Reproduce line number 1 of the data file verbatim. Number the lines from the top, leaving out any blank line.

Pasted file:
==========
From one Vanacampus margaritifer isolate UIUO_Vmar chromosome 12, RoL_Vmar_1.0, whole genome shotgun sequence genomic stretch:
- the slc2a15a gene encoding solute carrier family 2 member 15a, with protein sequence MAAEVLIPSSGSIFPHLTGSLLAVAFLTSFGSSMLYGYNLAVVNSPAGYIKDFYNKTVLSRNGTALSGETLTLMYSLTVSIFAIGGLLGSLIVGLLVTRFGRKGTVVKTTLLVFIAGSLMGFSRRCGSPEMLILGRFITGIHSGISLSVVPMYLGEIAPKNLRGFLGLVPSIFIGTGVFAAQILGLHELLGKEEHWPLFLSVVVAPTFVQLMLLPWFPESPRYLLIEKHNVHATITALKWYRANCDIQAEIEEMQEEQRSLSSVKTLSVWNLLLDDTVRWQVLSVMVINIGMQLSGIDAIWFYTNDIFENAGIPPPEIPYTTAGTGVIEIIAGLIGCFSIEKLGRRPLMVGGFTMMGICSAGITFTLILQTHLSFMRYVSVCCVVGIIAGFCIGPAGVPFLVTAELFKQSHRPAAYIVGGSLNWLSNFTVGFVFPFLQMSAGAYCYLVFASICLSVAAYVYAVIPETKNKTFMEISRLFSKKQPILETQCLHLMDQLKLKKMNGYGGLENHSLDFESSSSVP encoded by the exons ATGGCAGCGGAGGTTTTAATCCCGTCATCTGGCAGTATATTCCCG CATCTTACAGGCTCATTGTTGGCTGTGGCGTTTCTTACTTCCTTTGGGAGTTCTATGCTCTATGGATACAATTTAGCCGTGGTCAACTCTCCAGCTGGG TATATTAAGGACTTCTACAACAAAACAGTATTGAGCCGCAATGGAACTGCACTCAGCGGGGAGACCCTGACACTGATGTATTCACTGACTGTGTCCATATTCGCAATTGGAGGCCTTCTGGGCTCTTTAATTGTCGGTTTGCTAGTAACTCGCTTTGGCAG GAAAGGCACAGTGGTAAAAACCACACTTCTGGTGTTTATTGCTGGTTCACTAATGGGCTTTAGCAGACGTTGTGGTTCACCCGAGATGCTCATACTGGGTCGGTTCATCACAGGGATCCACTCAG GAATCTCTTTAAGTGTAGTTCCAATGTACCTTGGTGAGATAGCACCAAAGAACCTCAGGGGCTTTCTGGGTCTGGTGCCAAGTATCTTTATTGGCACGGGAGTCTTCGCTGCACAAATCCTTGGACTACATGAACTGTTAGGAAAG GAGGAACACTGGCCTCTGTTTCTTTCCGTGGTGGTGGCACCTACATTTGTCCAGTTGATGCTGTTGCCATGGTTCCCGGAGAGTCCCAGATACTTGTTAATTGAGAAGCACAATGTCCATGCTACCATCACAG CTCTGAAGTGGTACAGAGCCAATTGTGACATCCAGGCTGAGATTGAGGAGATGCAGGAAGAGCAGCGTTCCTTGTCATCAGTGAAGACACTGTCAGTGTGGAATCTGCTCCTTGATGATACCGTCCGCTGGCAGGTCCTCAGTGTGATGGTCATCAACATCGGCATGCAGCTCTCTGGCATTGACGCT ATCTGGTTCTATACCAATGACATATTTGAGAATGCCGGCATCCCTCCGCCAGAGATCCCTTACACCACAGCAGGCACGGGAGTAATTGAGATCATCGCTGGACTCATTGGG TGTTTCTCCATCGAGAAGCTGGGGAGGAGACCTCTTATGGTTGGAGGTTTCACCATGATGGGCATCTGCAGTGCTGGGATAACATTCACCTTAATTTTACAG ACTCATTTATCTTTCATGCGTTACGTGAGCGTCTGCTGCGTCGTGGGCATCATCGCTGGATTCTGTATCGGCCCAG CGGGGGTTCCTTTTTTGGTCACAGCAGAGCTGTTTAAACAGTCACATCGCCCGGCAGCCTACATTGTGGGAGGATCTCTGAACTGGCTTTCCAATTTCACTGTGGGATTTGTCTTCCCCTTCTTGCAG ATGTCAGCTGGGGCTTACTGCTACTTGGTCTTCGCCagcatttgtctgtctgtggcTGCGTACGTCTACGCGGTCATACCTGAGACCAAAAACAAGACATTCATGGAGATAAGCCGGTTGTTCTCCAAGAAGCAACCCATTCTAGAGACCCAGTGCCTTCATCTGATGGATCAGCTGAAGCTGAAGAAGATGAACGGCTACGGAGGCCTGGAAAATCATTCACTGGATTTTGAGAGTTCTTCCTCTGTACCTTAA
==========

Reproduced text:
From one Vanacampus margaritifer isolate UIUO_Vmar chromosome 12, RoL_Vmar_1.0, whole genome shotgun sequence genomic stretch: